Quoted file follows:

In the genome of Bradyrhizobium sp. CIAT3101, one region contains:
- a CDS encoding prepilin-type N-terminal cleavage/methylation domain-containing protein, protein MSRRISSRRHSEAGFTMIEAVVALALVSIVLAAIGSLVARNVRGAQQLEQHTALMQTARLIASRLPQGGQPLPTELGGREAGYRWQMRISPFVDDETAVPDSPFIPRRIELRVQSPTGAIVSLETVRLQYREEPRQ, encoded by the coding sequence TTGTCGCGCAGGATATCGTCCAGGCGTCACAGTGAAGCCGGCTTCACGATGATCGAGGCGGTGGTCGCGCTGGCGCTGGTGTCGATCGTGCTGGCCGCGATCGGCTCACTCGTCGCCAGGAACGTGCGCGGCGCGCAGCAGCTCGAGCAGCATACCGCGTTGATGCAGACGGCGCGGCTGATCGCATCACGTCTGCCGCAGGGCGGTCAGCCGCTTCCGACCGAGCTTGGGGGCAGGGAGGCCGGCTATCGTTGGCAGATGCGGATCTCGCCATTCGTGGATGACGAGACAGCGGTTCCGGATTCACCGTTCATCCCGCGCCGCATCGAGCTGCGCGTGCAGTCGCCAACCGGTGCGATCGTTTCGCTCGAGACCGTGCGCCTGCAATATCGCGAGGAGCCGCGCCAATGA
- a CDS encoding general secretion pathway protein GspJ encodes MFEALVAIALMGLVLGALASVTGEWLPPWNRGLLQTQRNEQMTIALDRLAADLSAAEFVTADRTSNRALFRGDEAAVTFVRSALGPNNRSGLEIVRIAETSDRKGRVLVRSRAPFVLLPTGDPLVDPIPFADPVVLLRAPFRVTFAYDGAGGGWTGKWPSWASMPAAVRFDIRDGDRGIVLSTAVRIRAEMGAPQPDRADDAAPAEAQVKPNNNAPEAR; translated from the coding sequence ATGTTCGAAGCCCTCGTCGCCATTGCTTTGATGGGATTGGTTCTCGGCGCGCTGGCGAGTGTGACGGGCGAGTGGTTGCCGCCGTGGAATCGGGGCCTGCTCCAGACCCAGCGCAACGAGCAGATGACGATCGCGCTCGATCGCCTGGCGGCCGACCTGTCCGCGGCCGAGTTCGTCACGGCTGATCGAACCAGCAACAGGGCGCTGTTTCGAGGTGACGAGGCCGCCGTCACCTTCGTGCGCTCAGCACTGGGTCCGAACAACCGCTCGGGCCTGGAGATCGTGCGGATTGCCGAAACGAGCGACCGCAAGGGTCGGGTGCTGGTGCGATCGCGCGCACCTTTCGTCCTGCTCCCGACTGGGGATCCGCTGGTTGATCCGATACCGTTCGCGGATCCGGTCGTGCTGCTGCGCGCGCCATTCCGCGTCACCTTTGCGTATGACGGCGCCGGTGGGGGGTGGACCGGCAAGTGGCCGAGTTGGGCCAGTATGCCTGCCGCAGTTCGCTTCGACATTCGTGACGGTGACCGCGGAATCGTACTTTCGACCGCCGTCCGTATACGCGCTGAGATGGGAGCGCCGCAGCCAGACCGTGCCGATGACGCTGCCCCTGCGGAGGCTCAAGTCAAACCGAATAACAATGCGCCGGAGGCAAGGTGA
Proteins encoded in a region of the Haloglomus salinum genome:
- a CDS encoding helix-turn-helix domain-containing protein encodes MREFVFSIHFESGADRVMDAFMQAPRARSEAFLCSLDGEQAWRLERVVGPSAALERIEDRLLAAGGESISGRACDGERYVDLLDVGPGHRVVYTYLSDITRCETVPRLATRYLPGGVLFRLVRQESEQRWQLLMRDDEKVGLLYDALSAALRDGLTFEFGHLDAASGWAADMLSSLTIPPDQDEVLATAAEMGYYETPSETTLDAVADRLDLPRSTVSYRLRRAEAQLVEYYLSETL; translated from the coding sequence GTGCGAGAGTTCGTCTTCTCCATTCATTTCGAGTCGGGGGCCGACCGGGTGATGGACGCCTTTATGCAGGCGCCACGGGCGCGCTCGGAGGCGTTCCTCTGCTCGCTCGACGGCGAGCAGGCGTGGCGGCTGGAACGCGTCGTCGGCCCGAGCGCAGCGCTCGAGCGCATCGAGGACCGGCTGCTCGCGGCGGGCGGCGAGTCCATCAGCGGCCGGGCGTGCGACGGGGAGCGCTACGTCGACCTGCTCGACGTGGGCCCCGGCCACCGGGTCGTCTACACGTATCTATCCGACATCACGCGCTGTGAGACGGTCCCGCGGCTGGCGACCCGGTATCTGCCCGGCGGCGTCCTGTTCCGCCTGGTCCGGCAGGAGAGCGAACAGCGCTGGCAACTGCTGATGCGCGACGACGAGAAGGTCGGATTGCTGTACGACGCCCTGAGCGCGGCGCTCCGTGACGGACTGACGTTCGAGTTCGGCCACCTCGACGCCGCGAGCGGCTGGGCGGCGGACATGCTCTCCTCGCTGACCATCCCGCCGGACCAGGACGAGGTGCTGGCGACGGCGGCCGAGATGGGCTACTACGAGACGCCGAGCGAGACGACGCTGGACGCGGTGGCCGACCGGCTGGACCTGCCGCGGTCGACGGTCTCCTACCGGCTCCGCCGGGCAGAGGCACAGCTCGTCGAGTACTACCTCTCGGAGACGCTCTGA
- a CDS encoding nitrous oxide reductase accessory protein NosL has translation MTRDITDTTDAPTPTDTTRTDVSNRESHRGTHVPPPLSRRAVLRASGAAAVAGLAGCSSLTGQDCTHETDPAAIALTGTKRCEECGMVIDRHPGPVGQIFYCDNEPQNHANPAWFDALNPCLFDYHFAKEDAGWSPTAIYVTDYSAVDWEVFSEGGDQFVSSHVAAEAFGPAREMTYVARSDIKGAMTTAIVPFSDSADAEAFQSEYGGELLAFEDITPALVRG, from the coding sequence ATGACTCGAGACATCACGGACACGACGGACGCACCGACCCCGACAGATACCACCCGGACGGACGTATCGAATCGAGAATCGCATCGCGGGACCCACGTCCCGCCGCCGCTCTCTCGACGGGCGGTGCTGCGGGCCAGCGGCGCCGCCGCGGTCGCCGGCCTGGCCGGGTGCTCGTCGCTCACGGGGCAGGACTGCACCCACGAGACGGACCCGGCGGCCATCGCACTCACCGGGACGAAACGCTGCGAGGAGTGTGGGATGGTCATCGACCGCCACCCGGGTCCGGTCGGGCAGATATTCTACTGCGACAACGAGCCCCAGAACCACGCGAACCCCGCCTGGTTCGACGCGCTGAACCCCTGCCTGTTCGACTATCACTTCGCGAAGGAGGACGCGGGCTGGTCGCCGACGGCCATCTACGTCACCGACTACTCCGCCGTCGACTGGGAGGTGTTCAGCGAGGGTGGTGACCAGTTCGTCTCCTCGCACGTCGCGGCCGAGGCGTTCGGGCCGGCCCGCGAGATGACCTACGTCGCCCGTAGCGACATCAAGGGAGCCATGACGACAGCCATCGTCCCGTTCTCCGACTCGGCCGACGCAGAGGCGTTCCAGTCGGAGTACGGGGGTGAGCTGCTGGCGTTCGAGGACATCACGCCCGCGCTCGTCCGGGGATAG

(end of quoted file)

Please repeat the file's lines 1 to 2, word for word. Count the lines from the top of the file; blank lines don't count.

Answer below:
In the genome of Bradyrhizobium sp. CIAT3101, one region contains:
- a CDS encoding prepilin-type N-terminal cleavage/methylation domain-containing protein, protein MSRRISSRRHSEAGFTMIEAVVALALVSIVLAAIGSLVARNVRGAQQLEQHTALMQTARLIASRLPQGGQPLPTELGGREAGYRWQMRISPFVDDETAVPDSPFIPRRIELRVQSPTGAIVSLETVRLQYREEPRQ, encoded by the coding sequence TTGTCGCGCAGGATATCGTCCAGGCGTCACAGTGAAGCCGGCTTCACGATGATCGAGGCGGTGGTCGCGCTGGCGCTGGTGTCGATCGTGCTGGCCGCGATCGGCTCACTCGTCGCCAGGAACGTGCGCGGCGCGCAGCAGCTCGAGCAGCATACCGCGTTGATGCAGACGGCGCGGCTGATCGCATCACGTCTGCCGCAGGGCGGTCAGCCGCTTCCGACCGAGCTTGGGGGCAGGGAGGCCGGCTATCGTTGGCAGATGCGGATCTCGCCATTCGTGGATGACGAGACAGCGGTTCCGGATTCACCGTTCATCCCGCGCCGCATCGAGCTGCGCGTGCAGTCGCCAACCGGTGCGATCGTTTCGCTCGAGACCGTGCGCCTGCAATATCGCGAGGAGCCGCGCCAATGA